Shares in Yahoo have seen some selling in recent sessions since news broke recently that the tech company has had more than a billion user accounts affected in a hacking attack dating back to 2013. The news comes as a worrying development in security terms after the internet giant announced as recently as September that it suffered a 2014 breach, in which 500 million accounts were accessed. Whilst the incidents are not believed to be related, the close proximity to which they have been made public may cause concern for shareholders who have overall enjoyed a pleasing performance throughout 2016.
Hacking has been a hot topic in recent months with suggestions of outside influence in the US election bringing it firmly to the fore in the mainstream media. Last week President Barack Obama vowed the US will retaliate against Russia “at a time and place of our own choosing” for Moscow’s hacking attempts to influence the country’s elections. Despite President-elect Donald Trump unsurprisingly rejecting any suggestions of Russian influence on the election the CIA have concluded that Russia acted to help Trump win. A bipartisan probe into Russian interference in the 2016 presidential vote is gathering growing support with several influential voices on Capitol Hill including Mitch McConnell, the top Republican in the Senate, backing an investigation.
There is some speculation that the latest Yahoo hacking scandal could be state-sponsored, however there is no evidence as of yet to support this theory - the previous attack in 2014 was also believed by the firm to be an act that was sponsored by a state. Due to the sheer scale of these breaches, the sums of money involved could be potentially large. The New York Times has reported that last August a shadowy hacking collective in Eastern Europe began offering the hacked data for sale and quoted Andrew Komarov as a source.
Mr. Komarov is the chief intelligence officer at InfoArmor, a cyber-security outfit in Arizona that deals in advanced threat intelligence and monitors the parts of the internet that are attractive to crooks, scammers, spammers and spies. According to this Times article this data is highly valuable with two known spammers and an entity that appeared more interested in espionage paying around $300,000 each for a complete copy of the database.
Komarov’s claims first surfaced in a Bloomberg article, which states that Komarov watched the hacker group he calls “Group E” sell the database as many as three times, and that he was able to intercept the database during the sales. Komarov informed various military and law enforcement authorities of the incident including the United States, Australia, Canada, Britain and the EU. After these parties verified the authenticity of the stolen records they then went to Yahoo with their concerns.
The news comes at a bad time for Yahoo, with Verizon currently proposing an estimated $4.8bn acquisition of the firm and these events may see the US mobile carrier modify or even abandon its bid. A consumer backlash against the company due to another security breach, which makes the prior one appear as not an isolated event, could cause Verizon to value Yahoo less favourably with reports that there has already been a request to change the pending offer in the wake of the latest cyberhack revelations.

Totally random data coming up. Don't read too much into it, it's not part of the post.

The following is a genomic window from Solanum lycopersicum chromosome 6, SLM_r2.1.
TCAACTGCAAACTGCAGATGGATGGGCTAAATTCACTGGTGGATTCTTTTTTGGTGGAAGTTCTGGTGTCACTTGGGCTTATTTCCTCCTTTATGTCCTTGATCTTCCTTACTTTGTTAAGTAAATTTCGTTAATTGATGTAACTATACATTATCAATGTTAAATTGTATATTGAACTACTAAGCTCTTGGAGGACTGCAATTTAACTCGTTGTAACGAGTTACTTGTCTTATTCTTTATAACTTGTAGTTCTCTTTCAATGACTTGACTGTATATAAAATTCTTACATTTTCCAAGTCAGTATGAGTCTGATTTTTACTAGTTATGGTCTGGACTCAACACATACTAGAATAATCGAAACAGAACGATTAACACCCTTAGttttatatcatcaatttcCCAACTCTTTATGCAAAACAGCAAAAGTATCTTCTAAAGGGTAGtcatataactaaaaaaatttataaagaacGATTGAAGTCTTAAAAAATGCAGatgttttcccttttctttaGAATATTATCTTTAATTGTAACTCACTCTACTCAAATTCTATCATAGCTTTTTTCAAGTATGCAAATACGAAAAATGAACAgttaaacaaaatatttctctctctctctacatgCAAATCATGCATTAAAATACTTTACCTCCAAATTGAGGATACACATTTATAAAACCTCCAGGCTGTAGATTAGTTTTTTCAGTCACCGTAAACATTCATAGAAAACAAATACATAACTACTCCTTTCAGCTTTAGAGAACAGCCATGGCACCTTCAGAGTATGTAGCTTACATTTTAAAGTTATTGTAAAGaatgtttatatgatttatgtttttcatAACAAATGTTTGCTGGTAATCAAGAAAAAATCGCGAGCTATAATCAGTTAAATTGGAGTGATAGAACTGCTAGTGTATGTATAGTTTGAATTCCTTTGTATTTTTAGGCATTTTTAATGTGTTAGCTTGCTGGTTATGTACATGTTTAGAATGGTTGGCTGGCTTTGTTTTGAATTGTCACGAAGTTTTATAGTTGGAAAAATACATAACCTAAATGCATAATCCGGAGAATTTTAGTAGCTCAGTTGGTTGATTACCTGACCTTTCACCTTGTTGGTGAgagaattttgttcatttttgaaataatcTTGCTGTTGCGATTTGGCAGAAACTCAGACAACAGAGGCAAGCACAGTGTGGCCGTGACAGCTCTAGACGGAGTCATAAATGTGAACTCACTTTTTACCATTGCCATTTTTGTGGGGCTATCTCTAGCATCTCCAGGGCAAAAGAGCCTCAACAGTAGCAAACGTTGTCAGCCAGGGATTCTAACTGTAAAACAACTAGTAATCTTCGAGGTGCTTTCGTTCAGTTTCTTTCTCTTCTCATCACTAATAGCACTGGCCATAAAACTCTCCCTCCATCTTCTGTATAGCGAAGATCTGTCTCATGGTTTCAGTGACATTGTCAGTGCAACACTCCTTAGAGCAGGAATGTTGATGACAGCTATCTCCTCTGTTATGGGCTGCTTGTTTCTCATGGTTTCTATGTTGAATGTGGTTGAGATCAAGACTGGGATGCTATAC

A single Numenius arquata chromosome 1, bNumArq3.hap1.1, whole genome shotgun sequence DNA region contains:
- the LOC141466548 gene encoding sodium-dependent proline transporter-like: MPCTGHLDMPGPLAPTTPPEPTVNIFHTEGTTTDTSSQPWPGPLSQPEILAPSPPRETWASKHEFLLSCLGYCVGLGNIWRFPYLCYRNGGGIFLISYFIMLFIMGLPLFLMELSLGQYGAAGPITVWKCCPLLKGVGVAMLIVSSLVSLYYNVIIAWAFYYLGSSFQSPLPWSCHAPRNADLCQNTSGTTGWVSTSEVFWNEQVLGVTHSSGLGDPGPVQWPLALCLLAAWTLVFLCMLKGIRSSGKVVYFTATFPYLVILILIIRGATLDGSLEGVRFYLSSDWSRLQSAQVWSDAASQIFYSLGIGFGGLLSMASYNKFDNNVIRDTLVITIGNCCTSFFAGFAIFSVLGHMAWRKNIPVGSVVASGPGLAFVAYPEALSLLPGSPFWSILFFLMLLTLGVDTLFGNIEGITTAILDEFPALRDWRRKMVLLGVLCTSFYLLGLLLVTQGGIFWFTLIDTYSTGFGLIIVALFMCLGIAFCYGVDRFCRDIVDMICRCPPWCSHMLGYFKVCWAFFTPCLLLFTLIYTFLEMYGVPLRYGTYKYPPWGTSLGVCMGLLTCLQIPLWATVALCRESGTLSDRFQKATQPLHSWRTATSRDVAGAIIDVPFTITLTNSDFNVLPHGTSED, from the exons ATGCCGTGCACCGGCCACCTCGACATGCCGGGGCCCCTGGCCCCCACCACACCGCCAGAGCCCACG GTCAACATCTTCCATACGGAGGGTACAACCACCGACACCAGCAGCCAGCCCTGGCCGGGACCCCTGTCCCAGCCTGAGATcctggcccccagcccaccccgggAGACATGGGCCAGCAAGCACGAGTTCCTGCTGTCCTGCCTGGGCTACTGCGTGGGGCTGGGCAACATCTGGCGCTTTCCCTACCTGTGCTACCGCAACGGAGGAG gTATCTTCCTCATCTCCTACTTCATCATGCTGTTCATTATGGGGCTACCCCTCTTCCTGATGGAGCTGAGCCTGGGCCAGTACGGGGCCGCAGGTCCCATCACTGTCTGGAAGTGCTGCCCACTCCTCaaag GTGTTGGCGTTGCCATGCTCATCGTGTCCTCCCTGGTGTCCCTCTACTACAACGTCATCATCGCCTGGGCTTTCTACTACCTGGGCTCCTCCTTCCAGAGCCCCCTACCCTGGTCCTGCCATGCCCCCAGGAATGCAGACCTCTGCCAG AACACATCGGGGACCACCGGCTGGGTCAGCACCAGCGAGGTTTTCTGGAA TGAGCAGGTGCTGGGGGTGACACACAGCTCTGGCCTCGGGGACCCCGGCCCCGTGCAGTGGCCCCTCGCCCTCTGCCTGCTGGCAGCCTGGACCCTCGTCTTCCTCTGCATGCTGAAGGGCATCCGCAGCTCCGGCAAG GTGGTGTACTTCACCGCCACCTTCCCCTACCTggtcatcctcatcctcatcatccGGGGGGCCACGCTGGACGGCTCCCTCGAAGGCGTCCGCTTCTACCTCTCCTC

According to these recent reports in Fortune, Verizon remain keen on completing a deal, but want major concessions including a lower price tag for Yahoo’s core assets. Citing a person familiar with the matter, Fortune have reported that not only do Verizon want to amend the offer lower but that they have also threatened court action to get out of the deal if Yahoo doesn’t agree to the discount.
Erik Gordon, a professor at the University of Michigan’s Ross School of Business has said that one concession Yahoo could offer is to compensate Verizon based on the cost of the hack after the deal closes. This is obviously a subjective figure and will be open to much debate but the move seen in the share price since the news broke could be seen as a starting point. The stock has slid by approximately six per cent in this time which if we extrapolate this to the offer then we would see Verizon amend their bid lower to roughly $4.5bn. This may seem like an almost insignificant adjustment but still represents tens of millions of dollars.
However, a drawback of this simplistic valuation approach is that it is short term and backward looking in its nature. It may be fairer to apply an extension on the time given for the deal to close until it is more apparent what damage has been done by this latest security breach. The recurrence of these security issues could have a longer term impact on the stock price, especially if consumers lose their trust in Yahoo and decide to take their business elsewhere in what is already a saturated and highly competitive market.
In conclusion whilst on its own the latest data breach for Yahoo shouldn’t have a long lasting impact on the business, the timing could hardly be worse. Due to the close proximity to the announcement of the previous breach, consumers are quite possibly going to view this as not an isolated incident and therefore may vote with their feet in moving to anyone of a number of comparable competitors if they haven’t already. To heap further misery on shareholders, the news has broken at a time when Verizon has just offered to acquire the beleaguered internet firm’s core assets and the latest hacking scandal will give them greater leverage in trying to negotiate a lower price. Whilst the stock has enjoyed a good performance throughout 2016 the latest developments threaten to undo a substantial portion of this good work and investor will be hoping that an amicable agreement with Verizon can be reached fairly promptly and that the sooner they can firmly draw a line under this saga the better.
David Cheetham, Market Analyst, XTB
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